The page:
The story begins with the human protagonist, Lupe Contreras, committing suicide. Far from “ending it all,” she will come to find that her action has, instead, set off a chain of events on a truly massive scale. In her glimpse of the afterlife she encounters what she expects, but misses the realization that her belief system is not the only game in town. Finding herself “back” once more, she meets a very mysterious angel (Arichel) while alone in the desert--far from being a spiritual guide, s(he) seems just as lost as Lupe. If this isn’t enough, the next day Lupe and Arichel confront beings from yet another world, masters and slaves, and one of the latter (Shandan) insists he has been sent to these two for guidance to free his people from slavery, a responsibility neither Lupe nor her angel companion wish to take on. Arichel has enough of a challenge just dealing with the limitations and handicaps of suddenly becoming an incarnate being, at least the form it takes for us humans. However, these three from separate worlds do come together briefly and eventually go their own ways, Shandan with inspiration from an unlikely source (as far as Lupe is concerned)--Arichel feeling a painful responsibility for Lupe but proving to be a poor excuse for a spiritual guide for the troubled woman--not to mention becoming ever more disillusioned with the human race and trying to fit in as “one of us.” One reader was very surprised at this, expecting that, since they all met up, they would become a “team” (this being a comic book and all) but this is a story that doesn’t really take place all in the same space, in more ways than one.

In the meantime, Shandan has returned to his people with words of liberation from tyranny to inspire the masses and, though things do not go as he wishes, those who survive do find themselves free of their oppressors. And then, as is so often the case, things do not go well at all for them, particularly for Shandan, though as is also so often the case, enlightenment comes from unexpected sources. These are the not-quite-human people whose history unfolds in Mother Mountain (as a storyline that takes place generations before Winging It). Not only have they been reduced to slavery, by a ‘superior’ race that looks upon them with contempt,  their lives are now barely above that of domesticated animals and they attempt to overcome this. In Part Two they discover things were worse than they thought.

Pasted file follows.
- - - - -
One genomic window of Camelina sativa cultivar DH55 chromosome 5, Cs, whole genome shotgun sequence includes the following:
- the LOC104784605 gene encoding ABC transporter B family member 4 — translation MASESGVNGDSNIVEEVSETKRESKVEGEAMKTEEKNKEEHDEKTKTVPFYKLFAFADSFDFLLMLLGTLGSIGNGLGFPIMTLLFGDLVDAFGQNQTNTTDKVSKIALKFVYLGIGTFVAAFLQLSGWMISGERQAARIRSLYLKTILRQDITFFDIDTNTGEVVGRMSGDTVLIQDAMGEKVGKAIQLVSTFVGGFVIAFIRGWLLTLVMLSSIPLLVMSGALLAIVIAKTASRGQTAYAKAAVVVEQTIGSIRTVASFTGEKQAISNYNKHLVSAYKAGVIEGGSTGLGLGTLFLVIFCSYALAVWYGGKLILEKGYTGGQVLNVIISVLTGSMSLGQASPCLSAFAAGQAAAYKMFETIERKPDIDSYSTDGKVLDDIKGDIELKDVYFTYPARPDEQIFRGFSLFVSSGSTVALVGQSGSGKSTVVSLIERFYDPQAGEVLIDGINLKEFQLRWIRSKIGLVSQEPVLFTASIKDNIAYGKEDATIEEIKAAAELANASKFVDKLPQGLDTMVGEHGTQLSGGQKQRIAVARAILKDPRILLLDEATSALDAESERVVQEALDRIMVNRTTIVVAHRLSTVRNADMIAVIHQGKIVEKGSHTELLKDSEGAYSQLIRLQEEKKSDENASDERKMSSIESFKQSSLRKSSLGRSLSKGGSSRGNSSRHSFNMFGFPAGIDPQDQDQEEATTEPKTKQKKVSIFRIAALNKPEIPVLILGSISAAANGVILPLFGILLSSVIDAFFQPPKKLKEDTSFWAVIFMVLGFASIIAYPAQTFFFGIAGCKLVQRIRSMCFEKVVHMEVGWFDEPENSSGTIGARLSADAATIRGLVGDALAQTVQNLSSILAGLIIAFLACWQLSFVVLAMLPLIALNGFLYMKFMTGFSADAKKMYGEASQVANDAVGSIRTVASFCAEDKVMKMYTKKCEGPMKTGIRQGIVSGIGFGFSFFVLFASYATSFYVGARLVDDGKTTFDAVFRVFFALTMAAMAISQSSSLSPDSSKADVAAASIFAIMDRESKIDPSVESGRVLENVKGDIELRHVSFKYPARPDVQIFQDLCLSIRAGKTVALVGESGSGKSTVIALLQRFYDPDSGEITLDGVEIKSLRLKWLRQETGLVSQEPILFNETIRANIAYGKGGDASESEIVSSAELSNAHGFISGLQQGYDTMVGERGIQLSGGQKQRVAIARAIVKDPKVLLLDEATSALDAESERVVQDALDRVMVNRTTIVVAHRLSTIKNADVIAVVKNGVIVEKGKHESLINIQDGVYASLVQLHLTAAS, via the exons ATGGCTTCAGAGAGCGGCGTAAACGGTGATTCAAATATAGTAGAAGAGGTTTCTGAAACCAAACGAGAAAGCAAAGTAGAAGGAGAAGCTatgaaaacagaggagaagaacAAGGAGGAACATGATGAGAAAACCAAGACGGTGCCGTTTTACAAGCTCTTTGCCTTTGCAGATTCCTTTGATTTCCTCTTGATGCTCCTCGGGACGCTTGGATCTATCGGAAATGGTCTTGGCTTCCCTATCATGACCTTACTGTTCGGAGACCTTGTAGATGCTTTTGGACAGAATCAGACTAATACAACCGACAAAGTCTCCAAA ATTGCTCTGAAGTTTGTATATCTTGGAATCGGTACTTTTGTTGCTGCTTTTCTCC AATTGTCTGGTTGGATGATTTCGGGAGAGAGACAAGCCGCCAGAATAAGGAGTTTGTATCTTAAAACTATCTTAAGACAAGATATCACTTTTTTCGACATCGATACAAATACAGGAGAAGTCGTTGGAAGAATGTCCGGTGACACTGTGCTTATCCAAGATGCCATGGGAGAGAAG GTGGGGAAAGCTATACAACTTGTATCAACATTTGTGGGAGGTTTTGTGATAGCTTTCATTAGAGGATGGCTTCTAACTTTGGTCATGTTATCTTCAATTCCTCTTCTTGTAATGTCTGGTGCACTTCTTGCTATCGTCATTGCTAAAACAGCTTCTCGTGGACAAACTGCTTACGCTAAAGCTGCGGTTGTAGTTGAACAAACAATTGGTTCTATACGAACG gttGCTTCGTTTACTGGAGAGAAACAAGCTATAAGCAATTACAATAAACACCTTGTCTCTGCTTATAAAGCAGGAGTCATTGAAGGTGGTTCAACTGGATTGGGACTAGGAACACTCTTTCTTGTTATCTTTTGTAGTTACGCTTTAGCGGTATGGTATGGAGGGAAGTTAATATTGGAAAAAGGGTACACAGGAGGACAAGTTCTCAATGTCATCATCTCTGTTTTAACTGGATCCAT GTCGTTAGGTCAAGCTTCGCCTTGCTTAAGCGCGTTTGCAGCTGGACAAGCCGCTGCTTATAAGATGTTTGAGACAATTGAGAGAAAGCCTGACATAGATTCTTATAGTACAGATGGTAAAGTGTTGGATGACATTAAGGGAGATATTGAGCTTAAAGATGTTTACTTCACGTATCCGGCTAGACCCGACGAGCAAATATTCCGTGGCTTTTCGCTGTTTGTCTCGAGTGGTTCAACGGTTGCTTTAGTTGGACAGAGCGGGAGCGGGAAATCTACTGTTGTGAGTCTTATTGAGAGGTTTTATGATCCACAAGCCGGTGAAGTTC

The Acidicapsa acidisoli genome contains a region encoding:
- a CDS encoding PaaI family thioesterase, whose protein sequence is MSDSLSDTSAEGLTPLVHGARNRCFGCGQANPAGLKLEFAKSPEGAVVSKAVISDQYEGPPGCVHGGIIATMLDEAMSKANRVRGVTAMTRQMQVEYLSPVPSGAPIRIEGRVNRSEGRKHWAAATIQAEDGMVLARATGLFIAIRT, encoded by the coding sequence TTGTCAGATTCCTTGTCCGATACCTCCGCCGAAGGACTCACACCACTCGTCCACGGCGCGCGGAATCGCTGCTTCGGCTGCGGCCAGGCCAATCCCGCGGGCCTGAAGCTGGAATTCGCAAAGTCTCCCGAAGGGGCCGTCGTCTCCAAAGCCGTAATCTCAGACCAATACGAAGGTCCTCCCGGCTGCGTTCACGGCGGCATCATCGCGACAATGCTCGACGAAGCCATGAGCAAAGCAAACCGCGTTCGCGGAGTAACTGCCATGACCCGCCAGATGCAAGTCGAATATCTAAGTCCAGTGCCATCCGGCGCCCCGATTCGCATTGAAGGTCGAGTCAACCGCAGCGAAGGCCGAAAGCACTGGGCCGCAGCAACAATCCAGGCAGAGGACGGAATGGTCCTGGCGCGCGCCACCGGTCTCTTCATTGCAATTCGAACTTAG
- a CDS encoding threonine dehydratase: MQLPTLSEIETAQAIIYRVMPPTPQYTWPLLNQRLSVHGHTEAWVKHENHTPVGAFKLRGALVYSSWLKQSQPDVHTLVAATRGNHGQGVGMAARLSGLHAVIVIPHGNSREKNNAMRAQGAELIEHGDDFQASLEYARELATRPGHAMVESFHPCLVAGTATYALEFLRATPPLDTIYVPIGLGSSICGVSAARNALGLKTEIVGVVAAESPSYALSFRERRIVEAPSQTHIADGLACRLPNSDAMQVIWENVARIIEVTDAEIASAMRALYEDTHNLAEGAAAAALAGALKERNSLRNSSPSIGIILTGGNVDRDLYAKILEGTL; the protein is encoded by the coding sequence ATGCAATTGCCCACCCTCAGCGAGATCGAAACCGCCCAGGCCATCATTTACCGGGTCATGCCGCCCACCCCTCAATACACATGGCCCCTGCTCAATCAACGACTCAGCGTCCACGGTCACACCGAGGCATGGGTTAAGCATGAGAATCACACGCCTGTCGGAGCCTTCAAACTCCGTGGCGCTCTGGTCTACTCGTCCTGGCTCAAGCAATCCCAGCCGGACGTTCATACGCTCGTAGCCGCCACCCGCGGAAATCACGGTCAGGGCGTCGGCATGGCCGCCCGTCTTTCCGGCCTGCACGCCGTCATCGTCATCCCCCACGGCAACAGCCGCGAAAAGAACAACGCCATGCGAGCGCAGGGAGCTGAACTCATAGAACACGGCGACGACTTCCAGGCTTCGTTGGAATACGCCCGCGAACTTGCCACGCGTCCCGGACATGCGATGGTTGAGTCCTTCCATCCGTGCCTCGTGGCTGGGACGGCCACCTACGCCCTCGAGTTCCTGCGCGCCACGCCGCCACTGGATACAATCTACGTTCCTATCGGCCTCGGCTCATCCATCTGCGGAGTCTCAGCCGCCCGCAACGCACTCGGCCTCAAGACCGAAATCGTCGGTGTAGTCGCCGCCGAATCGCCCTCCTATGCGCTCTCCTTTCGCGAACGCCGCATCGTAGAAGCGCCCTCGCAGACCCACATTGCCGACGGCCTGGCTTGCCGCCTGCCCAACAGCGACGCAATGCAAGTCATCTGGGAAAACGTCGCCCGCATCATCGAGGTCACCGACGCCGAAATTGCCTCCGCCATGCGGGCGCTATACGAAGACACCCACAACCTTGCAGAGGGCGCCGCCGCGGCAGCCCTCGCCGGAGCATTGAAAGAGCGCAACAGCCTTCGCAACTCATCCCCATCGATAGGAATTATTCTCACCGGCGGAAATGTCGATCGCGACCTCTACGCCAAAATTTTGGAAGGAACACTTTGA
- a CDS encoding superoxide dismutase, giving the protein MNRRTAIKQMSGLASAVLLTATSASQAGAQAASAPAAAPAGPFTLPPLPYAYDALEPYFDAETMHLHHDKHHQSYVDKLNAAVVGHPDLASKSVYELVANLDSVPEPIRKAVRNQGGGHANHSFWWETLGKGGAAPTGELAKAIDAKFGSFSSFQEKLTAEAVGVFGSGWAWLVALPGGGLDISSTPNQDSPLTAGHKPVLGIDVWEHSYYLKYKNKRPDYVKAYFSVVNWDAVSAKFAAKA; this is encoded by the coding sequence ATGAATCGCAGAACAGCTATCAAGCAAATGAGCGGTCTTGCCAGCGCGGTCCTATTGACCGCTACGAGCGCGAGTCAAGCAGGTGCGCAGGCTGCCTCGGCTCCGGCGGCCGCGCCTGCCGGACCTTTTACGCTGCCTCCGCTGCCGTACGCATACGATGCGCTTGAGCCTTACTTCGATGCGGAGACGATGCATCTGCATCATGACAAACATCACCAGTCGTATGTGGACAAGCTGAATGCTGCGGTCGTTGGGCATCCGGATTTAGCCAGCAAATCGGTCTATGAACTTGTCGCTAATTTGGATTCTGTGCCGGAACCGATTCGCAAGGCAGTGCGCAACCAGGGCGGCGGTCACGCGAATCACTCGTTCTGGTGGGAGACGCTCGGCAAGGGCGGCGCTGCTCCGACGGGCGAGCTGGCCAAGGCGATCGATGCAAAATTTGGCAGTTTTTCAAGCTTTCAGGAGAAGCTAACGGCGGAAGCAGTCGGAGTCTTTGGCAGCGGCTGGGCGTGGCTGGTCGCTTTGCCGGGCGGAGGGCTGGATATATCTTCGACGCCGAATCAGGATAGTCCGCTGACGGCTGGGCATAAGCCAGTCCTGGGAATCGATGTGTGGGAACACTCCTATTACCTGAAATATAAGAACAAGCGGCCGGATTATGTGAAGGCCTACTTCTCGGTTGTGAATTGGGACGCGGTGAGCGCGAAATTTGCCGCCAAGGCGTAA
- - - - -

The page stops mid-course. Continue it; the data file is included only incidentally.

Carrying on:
Arichel, still struggling with the pains and pleasures of incarnation, brings something truly ugly into our world, suffers the consequences and tries to escape once and for all. Nobody ever gets away from anything that easily in this story. In this case, Arichel, attempting suicide, now finds a home in the world of the sea, and here begins to appreciate more of the simple pleasures and joys of the material world, far from the human race as possible, in the company of simple-minded cetaceans, dolphins and whales. However, it is soon clear that some these creatures have lost their innocence (in the spiritual sense) through an encounter with the slaveholders-from-another-world, and through unfortunate interactions with humans. This takes a very disturbing turn of events as one of the cute dolphins totally goes “rogue” in the very bad sense of the phrase. Worse, Arichel realizes it is time once again to confront the human race. The creatures Arichel has brought into the world take on a life of their own, with tragic results.

Lupe, who has learned more from Arichel than she originally thought, gamely tries to put her life back together, believing she has been given a second chance by something greater than herself, but she is unable to tell where faith leaves off and the delusions begin. This brings us to the end of Book One--in the second book the storyline is resolved, people find what they think they have been looking for, but not all of the three main characters survives--at least in the material plane we all know and love.

Also in Book Two is a short story without words about the least-understood players in this drama and twenty-some pages of the original version of Mother Mountain as a graphic novel, where I was still not entirely certain how to design the characters. And much commentary: the original ideas I had for the storyline, how they changed, what I decided to leave out and why, and so forth.

As a spiritual guide, Arichel strikes out!

Lupe meets Arichel; Arichel meets the material plane of existence.

Don’tcha just hate it when people suck you dry... in a metaphysical sense, that is?

Arichel swims with the dolphins....

...only, some of the dolphins aren’t very nice!